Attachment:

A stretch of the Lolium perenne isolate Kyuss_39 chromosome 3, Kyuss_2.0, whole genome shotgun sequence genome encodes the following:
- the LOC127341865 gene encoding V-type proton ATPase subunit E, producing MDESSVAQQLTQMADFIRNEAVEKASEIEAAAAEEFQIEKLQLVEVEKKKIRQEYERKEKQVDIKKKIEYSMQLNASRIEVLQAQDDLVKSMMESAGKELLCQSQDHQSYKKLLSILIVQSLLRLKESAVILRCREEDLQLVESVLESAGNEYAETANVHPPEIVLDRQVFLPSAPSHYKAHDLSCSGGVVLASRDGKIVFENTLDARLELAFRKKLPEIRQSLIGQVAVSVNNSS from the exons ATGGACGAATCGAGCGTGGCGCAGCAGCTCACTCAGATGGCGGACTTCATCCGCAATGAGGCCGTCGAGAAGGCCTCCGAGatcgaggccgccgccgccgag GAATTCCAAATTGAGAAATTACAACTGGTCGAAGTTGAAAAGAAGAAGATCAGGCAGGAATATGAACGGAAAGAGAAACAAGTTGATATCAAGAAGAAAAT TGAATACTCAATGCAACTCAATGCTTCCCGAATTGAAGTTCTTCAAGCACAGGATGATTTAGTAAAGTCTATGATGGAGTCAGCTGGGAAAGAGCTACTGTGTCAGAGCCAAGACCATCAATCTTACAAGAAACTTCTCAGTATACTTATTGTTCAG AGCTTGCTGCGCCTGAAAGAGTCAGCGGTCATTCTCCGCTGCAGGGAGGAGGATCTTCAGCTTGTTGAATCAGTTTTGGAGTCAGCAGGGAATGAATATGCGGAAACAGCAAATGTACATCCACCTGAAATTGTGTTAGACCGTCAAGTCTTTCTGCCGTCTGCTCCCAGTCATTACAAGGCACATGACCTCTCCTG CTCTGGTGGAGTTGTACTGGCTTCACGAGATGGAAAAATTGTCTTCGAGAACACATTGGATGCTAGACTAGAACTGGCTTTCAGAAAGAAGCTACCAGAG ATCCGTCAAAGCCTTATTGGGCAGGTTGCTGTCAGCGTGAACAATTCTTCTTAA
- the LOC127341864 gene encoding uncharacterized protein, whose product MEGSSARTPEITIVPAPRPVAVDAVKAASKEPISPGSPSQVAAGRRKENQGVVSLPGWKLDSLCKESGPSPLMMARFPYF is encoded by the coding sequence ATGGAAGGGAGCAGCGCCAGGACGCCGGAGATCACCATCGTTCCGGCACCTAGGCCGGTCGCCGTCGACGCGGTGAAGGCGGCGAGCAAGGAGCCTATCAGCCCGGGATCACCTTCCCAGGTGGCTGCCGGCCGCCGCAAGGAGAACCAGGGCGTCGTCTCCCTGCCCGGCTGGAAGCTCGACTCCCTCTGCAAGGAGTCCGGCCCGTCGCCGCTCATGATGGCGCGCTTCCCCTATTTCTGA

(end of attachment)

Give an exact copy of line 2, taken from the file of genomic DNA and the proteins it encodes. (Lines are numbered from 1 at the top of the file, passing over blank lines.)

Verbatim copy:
- the LOC127341865 gene encoding V-type proton ATPase subunit E, producing MDESSVAQQLTQMADFIRNEAVEKASEIEAAAAEEFQIEKLQLVEVEKKKIRQEYERKEKQVDIKKKIEYSMQLNASRIEVLQAQDDLVKSMMESAGKELLCQSQDHQSYKKLLSILIVQSLLRLKESAVILRCREEDLQLVESVLESAGNEYAETANVHPPEIVLDRQVFLPSAPSHYKAHDLSCSGGVVLASRDGKIVFENTLDARLELAFRKKLPEIRQSLIGQVAVSVNNSS from the exons ATGGACGAATCGAGCGTGGCGCAGCAGCTCACTCAGATGGCGGACTTCATCCGCAATGAGGCCGTCGAGAAGGCCTCCGAGatcgaggccgccgccgccgag GAATTCCAAATTGAGAAATTACAACTGGTCGAAGTTGAAAAGAAGAAGATCAGGCAGGAATATGAACGGAAAGAGAAACAAGTTGATATCAAGAAGAAAAT TGAATACTCAATGCAACTCAATGCTTCCCGAATTGAAGTTCTTCAAGCACAGGATGATTTAGTAAAGTCTATGATGGAGTCAGCTGGGAAAGAGCTACTGTGTCAGAGCCAAGACCATCAATCTTACAAGAAACTTCTCAGTATACTTATTGTTCAG AGCTTGCTGCGCCTGAAAGAGTCAGCGGTCATTCTCCGCTGCAGGGAGGAGGATCTTCAGCTTGTTGAATCAGTTTTGGAGTCAGCAGGGAATGAATATGCGGAAACAGCAAATGTACATCCACCTGAAATTGTGTTAGACCGTCAAGTCTTTCTGCCGTCTGCTCCCAGTCATTACAAGGCACATGACCTCTCCTG CTCTGGTGGAGTTGTACTGGCTTCACGAGATGGAAAAATTGTCTTCGAGAACACATTGGATGCTAGACTAGAACTGGCTTTCAGAAAGAAGCTACCAGAG ATCCGTCAAAGCCTTATTGGGCAGGTTGCTGTCAGCGTGAACAATTCTTCTTAA